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I agree that the characters, in particular Pip, take part in emotional more that physical journeys; although Pip's travels to London would have been seen as quite an adventure at the time. I think Magwich, Estella and Joe go through emotional journeys which change their lives. Also Mrs Joe suffers violence after years of wielding Tickler and her scold's tongue.
Other editors are correct in pointing towards the way that the story charts a journey of experiences of many characters, not just Pip, although clearly the narrative focuses most extensively on his moral development. Even Magwitch himself could be argued to grow and mature from his experiences, dying at last a man at peace with himself. Certainly, however, the central focus of the story is Pip's development and increased awareness of his actions and choices and how they impacted both himself and others.
Great Expectations is indeed a bildungsroman; it is Pip's search for a father and his return home as the prodigal son; it is his dragging of the figurative leg iron of guilt until he at length reaches his sense of self by helping others and by ultimately returning to the forge; it is Pip's growing awareness of the unfairness of social class that fauns and flatters an eccentric woman, but condemns a good man who has had the misfortune to have been a gamin of the streets. Along this journey, also, the reader obtains insight into the egregious justice system of England.
There are others who take the journey of experiences as post #3 mentions. Certainly, Miss Havisham does grow as a person; Estella comes to a realization about herself and about Pip; even Herbert Pocket reaches a point in his journey in which he acknowledges his faults and learns from them.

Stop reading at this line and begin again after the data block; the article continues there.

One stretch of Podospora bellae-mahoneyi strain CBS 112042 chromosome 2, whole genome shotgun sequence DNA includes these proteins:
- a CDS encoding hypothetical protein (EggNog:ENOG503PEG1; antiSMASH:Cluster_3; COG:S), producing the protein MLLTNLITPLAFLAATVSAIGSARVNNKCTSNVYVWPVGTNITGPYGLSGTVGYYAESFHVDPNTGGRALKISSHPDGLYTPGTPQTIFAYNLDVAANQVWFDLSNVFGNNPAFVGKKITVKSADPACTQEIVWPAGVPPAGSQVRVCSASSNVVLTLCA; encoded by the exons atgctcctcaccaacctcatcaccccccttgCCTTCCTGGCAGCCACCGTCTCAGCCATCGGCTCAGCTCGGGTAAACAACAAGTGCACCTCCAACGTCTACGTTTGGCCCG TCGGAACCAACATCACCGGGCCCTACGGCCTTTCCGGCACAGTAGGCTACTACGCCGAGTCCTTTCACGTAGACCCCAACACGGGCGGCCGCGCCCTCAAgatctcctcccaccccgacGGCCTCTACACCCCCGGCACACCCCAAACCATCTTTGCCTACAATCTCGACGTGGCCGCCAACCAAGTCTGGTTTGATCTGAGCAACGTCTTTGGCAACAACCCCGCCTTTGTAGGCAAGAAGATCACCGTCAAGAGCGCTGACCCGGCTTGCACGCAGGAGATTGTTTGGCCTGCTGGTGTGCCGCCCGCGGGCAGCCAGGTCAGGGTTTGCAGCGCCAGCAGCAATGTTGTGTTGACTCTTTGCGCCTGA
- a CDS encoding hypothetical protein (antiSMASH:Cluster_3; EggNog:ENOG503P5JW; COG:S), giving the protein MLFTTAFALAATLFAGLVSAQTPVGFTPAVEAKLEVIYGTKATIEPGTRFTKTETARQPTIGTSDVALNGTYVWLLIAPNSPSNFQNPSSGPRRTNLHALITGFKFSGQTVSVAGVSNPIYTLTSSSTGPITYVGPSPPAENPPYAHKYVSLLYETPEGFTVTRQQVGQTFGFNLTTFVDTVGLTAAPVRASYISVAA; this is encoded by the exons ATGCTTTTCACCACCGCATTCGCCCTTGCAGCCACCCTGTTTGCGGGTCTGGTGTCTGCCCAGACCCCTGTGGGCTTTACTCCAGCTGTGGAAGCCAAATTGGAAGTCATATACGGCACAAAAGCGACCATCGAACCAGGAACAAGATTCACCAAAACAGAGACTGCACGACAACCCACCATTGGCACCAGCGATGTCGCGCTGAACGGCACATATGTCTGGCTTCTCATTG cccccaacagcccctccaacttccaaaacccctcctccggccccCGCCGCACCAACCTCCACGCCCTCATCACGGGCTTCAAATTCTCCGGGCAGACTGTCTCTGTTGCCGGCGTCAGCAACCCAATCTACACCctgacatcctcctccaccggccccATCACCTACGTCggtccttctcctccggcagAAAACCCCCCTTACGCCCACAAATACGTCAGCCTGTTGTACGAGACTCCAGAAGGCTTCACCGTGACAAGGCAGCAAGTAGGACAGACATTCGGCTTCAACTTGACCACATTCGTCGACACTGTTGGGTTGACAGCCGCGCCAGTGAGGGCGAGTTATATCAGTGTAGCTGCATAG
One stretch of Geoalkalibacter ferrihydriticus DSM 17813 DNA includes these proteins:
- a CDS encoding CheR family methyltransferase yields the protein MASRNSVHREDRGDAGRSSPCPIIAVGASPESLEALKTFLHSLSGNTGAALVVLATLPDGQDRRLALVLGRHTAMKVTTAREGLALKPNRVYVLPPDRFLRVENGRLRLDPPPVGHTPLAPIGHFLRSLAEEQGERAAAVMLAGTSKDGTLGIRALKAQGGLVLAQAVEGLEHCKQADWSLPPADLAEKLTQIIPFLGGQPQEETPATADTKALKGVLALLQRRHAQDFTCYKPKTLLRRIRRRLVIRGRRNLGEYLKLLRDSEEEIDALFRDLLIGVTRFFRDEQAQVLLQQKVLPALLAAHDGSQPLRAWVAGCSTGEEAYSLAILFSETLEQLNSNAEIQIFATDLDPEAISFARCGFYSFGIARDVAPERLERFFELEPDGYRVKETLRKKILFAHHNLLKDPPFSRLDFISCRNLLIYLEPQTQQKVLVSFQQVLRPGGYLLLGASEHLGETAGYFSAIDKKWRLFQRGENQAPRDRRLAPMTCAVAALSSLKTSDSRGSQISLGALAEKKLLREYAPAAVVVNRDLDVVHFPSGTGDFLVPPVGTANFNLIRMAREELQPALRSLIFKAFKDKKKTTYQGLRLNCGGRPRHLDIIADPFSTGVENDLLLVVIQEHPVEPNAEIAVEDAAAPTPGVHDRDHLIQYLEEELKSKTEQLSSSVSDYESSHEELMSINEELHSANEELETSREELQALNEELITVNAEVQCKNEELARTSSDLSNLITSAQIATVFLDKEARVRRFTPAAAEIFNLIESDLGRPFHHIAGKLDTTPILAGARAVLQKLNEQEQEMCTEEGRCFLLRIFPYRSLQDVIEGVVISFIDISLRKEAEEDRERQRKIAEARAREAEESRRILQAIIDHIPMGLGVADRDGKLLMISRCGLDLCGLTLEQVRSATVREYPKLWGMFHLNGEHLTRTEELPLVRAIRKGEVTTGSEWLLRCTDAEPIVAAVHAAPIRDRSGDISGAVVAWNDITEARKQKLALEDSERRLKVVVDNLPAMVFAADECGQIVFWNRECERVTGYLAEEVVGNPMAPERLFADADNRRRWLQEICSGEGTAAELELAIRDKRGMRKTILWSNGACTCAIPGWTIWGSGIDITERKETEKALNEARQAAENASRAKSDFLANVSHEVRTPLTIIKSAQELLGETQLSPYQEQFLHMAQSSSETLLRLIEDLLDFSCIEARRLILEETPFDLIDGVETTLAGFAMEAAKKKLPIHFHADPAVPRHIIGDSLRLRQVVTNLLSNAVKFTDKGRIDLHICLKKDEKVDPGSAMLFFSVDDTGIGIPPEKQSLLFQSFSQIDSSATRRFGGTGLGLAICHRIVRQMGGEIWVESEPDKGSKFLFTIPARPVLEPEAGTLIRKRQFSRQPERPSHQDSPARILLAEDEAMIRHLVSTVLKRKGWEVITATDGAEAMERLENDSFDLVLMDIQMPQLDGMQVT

You can argue that any book is about experiences and their consequences. However, I suppose you can say this is particularly true of this book. Other posts here have focused on Pip. I would suggest you look at Miss Havisham. Her life is solely defined by one experience and her reaction to that experience. Her reaction goes on to have a tremendous impact on both Pip and Estella. In this way, you can argue that the book is very much about experiences and people's reactions to them.
Great Expectations is about growing up, and about experiencing class differences for the first time. Although Pip has experiences, they are not the kind of adventures you'd find in some books. Most of them have to do with interacting with people, learning about how the world really works, and experiencing love. There is some adventure when Magwitch returns, but most of it is about learning how to deal with people.
Great Expectations presents us the reality of life in all kind of class in the society. It depicts a typical life of a happy person even without the resources. Happiness of that person comes from his being fulfilled in life (example is Joe). Love is also a big factor of happiness. The decisions of each character (example Pip) to do something wrong or something right led them to their present lives, whether a miserable life or a happy life. In addition, it also shows the other side of a typical rich and unhappy person. Though you have everything, but because of the wrong decisions in life, that person is totally unfulfilled and unhappy. The present conditions of their lives are the result of their decisions in the past, whether it is a big or small decision.
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